MA.7.DP.2.3

Find the theoretical probability of an event related to a simple experiment.

Clarifications

Clarification 1: Instruction includes representing probability as a fraction, percentage or decimal.

Clarification 2: Simple experiments include tossing a fair coin, rolling a fair die, picking a card randomly from a deck, picking marbles randomly from a bag and spinning a fair spinner.

General Information
Subject Area: Mathematics (B.E.S.T.)
Strand: Data Analysis and Probability
Date Adopted or Revised: 08/20
Status: State Board Approved

Benchmark Instructional Guide

Terms from the K-12 Glossary

• Event
• Theoretical Probability

Vertical Alignment

Previous Benchmarks

Next Benchmarks

Purpose and Instructional Strategies

In grade 7, students find the theoretical probability of an event related to a simple experiment, and in grade 8, they will find the theoretical probability of an event related to a repeated experiment.
• Instruction builds on finding sample spaces from MA.7.DP.2.1. Have students discuss their understanding of the words “theoretical” and “probability” to build toward a formal definition of theoretical probability.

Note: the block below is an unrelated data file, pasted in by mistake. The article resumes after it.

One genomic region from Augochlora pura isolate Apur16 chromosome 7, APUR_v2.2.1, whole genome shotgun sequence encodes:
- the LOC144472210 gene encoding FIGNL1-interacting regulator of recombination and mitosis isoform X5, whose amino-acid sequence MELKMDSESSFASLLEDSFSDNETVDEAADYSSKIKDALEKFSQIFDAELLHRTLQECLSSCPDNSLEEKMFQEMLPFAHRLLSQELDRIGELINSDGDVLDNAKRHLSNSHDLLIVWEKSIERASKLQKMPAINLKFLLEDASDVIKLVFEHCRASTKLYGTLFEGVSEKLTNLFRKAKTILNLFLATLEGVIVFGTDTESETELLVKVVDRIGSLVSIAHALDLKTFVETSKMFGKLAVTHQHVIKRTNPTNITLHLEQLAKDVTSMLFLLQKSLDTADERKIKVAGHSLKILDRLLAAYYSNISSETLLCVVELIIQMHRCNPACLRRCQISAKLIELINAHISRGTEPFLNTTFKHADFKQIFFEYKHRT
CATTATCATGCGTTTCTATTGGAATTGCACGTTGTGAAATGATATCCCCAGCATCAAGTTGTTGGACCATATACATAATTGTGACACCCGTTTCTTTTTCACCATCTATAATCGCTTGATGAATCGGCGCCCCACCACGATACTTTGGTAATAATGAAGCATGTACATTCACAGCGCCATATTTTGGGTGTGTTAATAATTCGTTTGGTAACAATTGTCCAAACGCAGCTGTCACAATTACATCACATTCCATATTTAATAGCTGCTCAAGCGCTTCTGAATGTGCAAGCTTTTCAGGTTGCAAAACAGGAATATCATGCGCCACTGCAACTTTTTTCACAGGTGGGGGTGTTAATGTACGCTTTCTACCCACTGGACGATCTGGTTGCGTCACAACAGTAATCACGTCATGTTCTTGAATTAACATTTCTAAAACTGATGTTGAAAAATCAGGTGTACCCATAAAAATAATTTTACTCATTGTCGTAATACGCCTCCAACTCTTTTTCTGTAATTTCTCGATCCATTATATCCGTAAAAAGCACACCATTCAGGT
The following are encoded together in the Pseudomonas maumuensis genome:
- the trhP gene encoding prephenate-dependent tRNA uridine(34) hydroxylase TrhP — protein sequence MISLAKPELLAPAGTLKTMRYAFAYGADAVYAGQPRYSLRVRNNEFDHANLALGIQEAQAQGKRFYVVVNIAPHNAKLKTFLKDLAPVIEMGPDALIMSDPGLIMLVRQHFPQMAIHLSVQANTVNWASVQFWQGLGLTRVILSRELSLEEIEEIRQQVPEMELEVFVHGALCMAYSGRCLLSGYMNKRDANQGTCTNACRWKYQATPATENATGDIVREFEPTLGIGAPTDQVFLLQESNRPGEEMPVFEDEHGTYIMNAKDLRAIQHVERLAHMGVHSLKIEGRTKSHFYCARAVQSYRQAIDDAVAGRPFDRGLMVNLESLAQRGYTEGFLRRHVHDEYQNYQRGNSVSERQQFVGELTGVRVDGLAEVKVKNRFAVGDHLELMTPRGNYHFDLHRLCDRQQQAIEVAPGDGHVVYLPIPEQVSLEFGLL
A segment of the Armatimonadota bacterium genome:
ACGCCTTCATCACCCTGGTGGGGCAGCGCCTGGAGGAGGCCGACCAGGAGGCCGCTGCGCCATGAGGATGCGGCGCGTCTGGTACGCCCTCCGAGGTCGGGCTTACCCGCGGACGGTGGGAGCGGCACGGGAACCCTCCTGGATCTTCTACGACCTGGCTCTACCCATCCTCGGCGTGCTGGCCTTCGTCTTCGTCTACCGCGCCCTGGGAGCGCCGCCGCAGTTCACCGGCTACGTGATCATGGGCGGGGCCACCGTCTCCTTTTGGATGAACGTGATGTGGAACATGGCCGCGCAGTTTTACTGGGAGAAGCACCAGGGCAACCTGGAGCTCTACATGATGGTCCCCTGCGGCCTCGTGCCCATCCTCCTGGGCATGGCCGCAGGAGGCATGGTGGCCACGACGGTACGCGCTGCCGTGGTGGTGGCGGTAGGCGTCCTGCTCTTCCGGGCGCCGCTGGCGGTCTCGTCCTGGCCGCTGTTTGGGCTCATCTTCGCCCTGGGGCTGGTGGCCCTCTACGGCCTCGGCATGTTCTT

• When finding theoretical probability, have students work from their sample space. Doing so will lead to the understanding that since experiments for this benchmark are fair, the probability of an event is equivalent to $\frac{\text{number of outcomes in the event}}{\text{number of outcomes in the sample space}}$.
• For example, if rolling a fair 6-sided die, the sample space is {1, 2, 3, 4, 5, 6,}. If one wants to find $P$(), students can circle all of the odd numbers from the sample space to determine the probability as , or 0.5.
• While the benchmark does focus on fair experiments, instruction could include spinners with unequal sections making the connection to angle measures and to circle graphs.
• Instruction focuses on the simple experiments listed in Clarification 2.
• For example, when tossing a coin with one side colored yellow and the other side colored red, $P$() = 0.
• For example, when rolling a 10-sided die, $P$( 3) = 0.7.
• For example, when picking a card from a deck that contains each of the letters of the alphabet, $P$() = $\frac{\text{21}}{\text{26}}$.
• For example, when picking a tiles from a bag that contains a set of chess pieces, $P$() = 50%.
• For example, when spinning a spinner that contains 5 sections where two of the sections are green and the remaining sections are red, white and blue,